Axel Insights and Drills – Part 4 (Jeremy Allen)

International coach and jump specialist Jeremy Allen continues a multi-part series on the axel, with an emphasis on the importance of edge pressure and how to generate it. In Part 1 he discussed the take-off and the need for edge pressure, and he showed a number of exercises to help a skater generate this edge pressure. In Part 2 he offered additional exercises that build on the previous exercises. In Part 3, he talked about the hip/shoulder relationship and how to use the body and axis arm to generate more rotational energy. In this video, Jeremy discusses random but important axel concepts and drills.

He begins this video offering two drills to help skaters learn to increase edge pressure on the axel take-off. The first exercise starts with a forward crossover into a forward outside swing roll on the take-off foot, then a change of edge while leaning back and keeping the free foot forward, followed by another change of edge to the forward outside take-off edge and body position for axel. Jeremy says, with this exercise “you really have to isolate the pressure down into the ice because you have not step.” The second drill he shares in passing is the back outside counter entry for axel. It’s a bit more advanced but it also forces the skater to feel the edge pressure to perform the counter, and then again to do the axel.

Next, Jeremy discusses the common axel error of keeping the free leg straight on the forward step. Many skaters leave the free leg straight because they were taught this technique for waltz jump while others simply cannot control the forward outside edge with the free leg in the correct position. Jeremy demonstrates the correct position with the free leg bent and the free foot inside the circle. Some coaches refer to this position as the “checkmark position” and some refer to it as “kicking yourself in the butt.” A straight free leg that is outside the circle usually results in either very little edge pressure and a take-off with very little rotational energy, or the skater compensates and drives the leg around and across the take-off path causing severe axis issues.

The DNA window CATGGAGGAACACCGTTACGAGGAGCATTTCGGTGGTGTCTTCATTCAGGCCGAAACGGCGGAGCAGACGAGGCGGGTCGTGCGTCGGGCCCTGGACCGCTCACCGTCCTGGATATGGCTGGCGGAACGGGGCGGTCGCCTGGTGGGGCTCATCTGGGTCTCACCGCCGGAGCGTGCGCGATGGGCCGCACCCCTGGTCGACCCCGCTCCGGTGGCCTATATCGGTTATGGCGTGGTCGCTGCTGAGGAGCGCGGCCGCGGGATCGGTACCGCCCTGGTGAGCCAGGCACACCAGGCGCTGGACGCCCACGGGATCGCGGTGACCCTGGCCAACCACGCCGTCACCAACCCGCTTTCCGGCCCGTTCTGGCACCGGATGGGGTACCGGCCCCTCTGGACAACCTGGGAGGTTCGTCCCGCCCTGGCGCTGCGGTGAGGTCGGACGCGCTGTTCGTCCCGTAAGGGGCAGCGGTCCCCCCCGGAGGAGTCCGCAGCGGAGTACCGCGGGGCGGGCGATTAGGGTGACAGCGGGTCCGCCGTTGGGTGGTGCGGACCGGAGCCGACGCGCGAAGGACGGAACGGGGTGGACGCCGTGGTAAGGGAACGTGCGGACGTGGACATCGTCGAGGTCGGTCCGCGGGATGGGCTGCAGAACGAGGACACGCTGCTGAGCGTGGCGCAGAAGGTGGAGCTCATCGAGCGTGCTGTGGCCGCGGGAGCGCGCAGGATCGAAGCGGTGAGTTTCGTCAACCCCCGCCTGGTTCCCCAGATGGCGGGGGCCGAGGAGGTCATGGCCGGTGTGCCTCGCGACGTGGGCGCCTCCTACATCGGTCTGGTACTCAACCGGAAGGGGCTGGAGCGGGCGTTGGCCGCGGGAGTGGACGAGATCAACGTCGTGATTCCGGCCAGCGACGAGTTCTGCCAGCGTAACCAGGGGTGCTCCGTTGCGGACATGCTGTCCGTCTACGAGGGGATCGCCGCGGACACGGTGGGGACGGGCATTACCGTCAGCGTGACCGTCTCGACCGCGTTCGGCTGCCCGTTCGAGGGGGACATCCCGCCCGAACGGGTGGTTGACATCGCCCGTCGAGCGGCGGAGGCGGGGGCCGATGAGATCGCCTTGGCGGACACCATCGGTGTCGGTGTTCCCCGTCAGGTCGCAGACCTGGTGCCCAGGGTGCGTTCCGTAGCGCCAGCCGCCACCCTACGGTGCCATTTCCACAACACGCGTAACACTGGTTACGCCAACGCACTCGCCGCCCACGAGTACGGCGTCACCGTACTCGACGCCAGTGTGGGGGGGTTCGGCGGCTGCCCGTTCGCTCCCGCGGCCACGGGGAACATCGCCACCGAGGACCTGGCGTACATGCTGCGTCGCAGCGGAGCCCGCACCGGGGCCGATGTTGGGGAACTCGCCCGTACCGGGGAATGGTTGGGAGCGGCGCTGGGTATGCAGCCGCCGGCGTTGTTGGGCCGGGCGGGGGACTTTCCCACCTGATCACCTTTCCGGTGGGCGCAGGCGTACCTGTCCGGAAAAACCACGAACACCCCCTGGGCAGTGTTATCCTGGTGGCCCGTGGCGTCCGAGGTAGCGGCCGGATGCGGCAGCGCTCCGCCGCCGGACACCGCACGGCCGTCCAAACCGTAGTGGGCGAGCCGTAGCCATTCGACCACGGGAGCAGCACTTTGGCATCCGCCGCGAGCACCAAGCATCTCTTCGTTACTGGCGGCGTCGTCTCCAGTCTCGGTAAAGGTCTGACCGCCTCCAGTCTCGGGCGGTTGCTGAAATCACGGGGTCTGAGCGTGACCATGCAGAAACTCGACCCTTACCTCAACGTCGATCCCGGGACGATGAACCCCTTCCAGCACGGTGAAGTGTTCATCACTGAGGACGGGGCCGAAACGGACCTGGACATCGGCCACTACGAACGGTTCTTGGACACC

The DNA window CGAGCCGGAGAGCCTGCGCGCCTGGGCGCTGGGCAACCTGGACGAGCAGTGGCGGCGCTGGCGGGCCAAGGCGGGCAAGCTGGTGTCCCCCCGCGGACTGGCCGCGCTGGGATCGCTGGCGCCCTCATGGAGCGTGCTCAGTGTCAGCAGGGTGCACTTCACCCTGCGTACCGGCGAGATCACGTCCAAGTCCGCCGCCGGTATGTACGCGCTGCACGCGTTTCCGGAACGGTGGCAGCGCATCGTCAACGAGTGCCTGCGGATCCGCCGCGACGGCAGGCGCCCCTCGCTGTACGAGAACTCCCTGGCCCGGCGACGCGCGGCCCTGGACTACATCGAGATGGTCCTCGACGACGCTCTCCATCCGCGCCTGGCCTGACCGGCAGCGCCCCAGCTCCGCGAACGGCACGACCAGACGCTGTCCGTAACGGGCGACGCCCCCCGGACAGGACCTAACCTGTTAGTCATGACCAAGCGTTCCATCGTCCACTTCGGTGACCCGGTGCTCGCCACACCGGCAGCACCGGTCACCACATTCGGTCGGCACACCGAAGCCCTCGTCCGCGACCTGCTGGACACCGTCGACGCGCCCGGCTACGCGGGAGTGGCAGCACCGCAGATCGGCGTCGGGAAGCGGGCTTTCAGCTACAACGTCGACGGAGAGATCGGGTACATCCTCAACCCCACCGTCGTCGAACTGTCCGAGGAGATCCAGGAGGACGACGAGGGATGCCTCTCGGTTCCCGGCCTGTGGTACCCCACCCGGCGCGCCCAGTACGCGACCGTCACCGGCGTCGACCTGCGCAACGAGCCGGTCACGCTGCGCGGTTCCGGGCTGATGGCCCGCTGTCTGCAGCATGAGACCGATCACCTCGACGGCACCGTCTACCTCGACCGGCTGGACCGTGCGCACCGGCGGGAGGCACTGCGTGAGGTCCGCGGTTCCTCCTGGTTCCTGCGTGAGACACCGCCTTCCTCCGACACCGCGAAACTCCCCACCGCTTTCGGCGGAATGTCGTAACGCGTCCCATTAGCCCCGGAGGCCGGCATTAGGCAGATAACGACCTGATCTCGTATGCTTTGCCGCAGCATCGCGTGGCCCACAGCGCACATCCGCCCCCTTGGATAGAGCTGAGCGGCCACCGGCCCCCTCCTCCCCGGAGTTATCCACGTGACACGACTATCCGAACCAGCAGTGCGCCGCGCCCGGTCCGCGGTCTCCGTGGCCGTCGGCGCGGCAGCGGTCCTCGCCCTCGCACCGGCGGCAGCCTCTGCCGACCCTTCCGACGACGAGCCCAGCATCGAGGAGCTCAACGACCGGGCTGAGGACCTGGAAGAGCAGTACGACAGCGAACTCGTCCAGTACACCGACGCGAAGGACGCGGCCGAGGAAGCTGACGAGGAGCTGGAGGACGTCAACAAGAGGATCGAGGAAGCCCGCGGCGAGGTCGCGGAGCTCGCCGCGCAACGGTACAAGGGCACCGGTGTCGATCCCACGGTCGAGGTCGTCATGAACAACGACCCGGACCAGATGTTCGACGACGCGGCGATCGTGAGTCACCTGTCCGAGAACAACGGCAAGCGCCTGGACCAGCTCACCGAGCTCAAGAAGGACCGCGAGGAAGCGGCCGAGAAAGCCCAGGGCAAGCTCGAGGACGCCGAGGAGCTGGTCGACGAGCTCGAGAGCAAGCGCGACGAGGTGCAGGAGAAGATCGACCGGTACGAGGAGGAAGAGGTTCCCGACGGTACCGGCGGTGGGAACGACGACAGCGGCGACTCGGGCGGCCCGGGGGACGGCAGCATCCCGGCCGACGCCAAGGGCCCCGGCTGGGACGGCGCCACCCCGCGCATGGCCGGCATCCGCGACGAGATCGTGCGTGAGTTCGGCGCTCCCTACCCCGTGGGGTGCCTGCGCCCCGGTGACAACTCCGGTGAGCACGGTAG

Another common axel error is when a skater steps forward and leaves the hips behind. When a skater “puckers” or “pikes” the hips like this, it dramatically reduces edge pressure and body alignment for creating a successful jump. As Jeremy notes, it can work for a single axel but it’s very rare for a double or triple axel. For skaters with this problem, a common cause is having pronation problems with the take-off ankle and another cause is having poor turn-out with the hips. Jeremy says, “As you’re stepping for an axel, you’re stepping through a Bauer position. Most skaters naturally can’t do this – they have to work on the Bauer.” So a good prerequisite for working on the axel is a solid Ina Bauer.

Finally, Jeremy discusses head positioning and awareness of jump direction. He shows premature head turn can affect jump direction, and he also shows the effect of compounding such a head error with the error of excessive arm movement towards the jump direction. He wants skaters to pick something in front of them to look at and keep the head facing in that direction “even as they’re starting to turn over the jump.” So even with this desired head anchoring, it’s still necessary to make sure the right shoulder continues into the rotation as the right hip does (see Part 3). Jeremy notes that head anchoring can make a huge difference, especially for smaller skaters.

Axel Insights and Drills – Part 1 (Jeremy Allen)
Axel Insights and Drills – Part 2 (Jeremy Allen)
Axel Insights and Drills – Part 3 (Jeremy Allen)
Axel Insights and Drills – Part 4 (Jeremy Allen)


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